How Does Bankruptcy Impact the Sale of a Home
When the real estate market crashed, we had clients who wanted to both sell their home and file bankruptcy and the timing of those two events was important. Today, we get the question less often, but in more cases, the house has some equity (the value of the house exceeds the amount owed to the mortgage company).
How a bankruptcy impacts the sale of a house will depends on a few factors, including: whether the house has equity or is upside down, whether the debtor has exempted the property, and whether the bankruptcy is a chapter 7 liquidation or chapter 13 reorganization.
- The House Has Equity: If the house has equity then the debtor’s plan for the house becomes important. If the debtor has exempted the house then he can likely sell the house and use the equity to buy a new house, or the debtor can ask the trustee to sell the house and use the equity to pay off creditors.
- The House Has No Equity: If the house has no equity then the seller probably did not exempt the house in order to take advantage of Florida’s increased personal property exemption. Also in that scenario the seller is likely doing a short sale in which case the trustee and the court’s approval must be obtained through a simple motion and order.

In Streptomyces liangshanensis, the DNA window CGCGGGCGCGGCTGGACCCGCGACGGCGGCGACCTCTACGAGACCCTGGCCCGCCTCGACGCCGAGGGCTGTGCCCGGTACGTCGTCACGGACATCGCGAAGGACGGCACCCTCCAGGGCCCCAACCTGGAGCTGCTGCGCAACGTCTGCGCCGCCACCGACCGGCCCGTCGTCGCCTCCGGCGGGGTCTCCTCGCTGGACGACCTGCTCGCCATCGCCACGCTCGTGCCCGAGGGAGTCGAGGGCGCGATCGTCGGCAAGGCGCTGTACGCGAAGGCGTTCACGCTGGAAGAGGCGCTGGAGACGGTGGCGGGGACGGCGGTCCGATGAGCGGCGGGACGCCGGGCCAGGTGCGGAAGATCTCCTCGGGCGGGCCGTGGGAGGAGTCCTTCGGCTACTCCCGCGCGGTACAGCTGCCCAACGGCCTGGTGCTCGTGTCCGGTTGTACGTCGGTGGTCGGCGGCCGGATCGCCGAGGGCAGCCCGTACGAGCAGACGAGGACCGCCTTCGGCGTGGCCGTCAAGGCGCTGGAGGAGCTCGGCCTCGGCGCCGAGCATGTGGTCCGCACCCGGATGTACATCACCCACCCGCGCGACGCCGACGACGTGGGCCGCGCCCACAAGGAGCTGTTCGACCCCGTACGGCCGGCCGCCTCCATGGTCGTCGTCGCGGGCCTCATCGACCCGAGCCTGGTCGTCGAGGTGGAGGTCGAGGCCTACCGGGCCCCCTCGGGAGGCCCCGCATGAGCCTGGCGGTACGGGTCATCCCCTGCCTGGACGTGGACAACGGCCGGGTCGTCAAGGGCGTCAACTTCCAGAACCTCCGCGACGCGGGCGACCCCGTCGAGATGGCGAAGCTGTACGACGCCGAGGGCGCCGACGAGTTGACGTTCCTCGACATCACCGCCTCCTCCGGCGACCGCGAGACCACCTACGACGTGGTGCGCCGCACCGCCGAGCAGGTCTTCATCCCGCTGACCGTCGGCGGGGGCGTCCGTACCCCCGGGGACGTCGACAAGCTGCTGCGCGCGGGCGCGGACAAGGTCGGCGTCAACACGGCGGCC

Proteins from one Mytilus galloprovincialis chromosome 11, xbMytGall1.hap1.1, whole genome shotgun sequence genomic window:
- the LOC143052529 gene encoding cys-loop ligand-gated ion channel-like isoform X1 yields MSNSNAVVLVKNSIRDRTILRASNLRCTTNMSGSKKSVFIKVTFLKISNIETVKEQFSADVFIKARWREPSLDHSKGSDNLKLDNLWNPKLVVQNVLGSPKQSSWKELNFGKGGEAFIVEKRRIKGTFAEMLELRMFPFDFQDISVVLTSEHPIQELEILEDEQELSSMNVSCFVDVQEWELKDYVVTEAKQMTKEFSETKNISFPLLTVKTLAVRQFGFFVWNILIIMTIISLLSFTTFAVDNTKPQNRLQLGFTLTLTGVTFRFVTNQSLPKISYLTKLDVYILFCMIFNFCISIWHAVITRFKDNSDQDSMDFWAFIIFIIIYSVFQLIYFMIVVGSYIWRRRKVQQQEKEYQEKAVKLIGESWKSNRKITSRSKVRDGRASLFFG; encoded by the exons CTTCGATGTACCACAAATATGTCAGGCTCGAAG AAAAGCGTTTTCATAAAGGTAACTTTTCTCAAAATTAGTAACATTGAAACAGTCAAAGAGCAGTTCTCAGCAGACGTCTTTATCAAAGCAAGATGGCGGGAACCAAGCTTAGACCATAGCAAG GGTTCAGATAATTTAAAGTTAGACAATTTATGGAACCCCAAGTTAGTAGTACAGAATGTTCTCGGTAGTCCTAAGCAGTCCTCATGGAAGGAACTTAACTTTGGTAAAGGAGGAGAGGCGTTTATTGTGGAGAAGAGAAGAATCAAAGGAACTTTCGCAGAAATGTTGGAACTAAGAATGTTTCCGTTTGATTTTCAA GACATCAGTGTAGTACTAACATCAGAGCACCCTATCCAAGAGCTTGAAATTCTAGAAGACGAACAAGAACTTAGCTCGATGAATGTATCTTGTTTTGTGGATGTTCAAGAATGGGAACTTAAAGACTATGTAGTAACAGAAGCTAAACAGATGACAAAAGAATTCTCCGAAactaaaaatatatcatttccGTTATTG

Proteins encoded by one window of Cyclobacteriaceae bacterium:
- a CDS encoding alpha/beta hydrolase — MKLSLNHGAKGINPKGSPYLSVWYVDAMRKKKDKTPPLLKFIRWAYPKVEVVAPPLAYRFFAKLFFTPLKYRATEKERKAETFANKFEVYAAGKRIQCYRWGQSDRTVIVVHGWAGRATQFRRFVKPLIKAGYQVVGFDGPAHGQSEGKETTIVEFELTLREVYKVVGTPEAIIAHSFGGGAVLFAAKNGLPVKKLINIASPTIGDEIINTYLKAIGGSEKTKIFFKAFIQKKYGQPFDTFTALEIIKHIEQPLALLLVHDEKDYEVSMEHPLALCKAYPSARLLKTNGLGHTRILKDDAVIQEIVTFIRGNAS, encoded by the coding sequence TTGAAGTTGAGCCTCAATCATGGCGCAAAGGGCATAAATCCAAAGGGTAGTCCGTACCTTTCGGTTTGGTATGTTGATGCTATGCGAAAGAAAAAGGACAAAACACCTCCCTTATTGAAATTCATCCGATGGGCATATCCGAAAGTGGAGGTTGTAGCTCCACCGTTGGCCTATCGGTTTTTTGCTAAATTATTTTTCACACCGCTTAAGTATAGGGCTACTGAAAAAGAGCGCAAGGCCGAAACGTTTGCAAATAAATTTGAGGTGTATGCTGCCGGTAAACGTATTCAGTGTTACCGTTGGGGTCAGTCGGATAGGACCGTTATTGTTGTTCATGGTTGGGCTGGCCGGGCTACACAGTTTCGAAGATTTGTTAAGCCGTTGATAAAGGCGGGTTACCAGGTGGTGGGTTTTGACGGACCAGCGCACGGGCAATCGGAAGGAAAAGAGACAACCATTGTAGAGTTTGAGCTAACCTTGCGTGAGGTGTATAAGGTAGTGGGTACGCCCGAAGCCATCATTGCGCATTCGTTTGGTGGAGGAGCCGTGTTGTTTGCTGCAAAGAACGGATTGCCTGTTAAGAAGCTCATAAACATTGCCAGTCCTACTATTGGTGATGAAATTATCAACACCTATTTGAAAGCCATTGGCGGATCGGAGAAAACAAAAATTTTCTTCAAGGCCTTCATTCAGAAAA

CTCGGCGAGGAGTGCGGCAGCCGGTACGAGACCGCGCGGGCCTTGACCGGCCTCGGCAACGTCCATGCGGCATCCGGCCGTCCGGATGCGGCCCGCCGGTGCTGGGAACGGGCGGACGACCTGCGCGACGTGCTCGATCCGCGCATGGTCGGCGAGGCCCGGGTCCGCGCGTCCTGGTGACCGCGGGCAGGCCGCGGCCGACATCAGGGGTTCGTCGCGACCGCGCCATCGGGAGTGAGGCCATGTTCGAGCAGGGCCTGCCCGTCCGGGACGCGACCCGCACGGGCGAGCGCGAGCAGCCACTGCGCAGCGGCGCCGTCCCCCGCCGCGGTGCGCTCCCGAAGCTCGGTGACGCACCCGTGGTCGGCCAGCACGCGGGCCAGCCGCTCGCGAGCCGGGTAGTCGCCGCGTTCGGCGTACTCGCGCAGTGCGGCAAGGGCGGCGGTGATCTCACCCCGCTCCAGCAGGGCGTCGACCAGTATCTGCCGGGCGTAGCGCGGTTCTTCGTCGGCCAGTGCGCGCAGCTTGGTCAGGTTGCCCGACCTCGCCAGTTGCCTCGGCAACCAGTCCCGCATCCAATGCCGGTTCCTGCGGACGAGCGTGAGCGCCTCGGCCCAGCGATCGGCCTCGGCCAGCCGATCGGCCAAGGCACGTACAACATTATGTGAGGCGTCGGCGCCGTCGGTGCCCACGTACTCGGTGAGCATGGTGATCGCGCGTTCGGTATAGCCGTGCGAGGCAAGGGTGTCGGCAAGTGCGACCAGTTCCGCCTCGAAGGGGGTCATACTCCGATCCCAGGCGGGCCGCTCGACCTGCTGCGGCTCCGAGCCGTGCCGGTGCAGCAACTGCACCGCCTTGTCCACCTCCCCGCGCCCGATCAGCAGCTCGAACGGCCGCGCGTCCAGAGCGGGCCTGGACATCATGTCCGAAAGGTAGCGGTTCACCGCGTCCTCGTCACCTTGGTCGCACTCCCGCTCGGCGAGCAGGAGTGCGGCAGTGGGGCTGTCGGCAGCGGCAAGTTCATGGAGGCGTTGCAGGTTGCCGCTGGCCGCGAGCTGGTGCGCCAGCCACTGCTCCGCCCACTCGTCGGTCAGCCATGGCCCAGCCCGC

- What Chapter Bankruptcy:
- In a chapter 13 case, the trustee will need to confirm that the sale of the house will still allow the debtor to make his plan payments. Therefore it’s not really the sale of the house that’s the issue; instead, the trustee will want to confirm that the new house or new rental will be consistent with the debtor’s budget and allow the debtor to continue to make plan payments.
- If the house is exempt this is less of a factor for the trustee, but still one that must be factored into the analysis.
- If the house is not exempt then the chapter 13 trustee may require any equity from the house be used to pay the debtor’s chapter 13 plan and creditors.
- In a chapter 7 case, if the house is exempt the debtor will likely have to invest any sales proceeds into a new home (selling one homestead to fund the purchase of another homestead) to have the equity retain its character as exempt homestead property.
- If the house is not exempt then the decision to sell the house belongs to the trustee who will either short sell the house to make a fee, sell the house to an investor subject to any loans, or sell the house and use the money to pay creditors of the chapter 7 estate.
For more information on this and many other topics of law that we practice, please subscribe to the Yesner Law Podcast, on iTunes and Stitcher. If you prefer, please contact us to schedule a free initial consultation to discuss your options at 727-261-0224 or email me directly at email@example.com.
Shawn M. Yesner, Esq., is the founder of Yesner Law, P.L., a Tampa-based boutique real estate and consumer law firm that helps clients eliminate debt by providing options, so they can live the lifestyle of their dreams. We assist clients with asset protection, the sale and purchase of real property, Chapter 7 liquidation, Chapter 13 reorganization, bankruptcy, foreclosure defense, debt settlement, landlord/tenant issues, short sales, and loan modifications in Tampa, Westchase, Odessa, Oldsmar, Palm Harbor, Clearwater, Pinellas Park, Largo, St. Petersburg, and throughout the greater Tampa Bay area.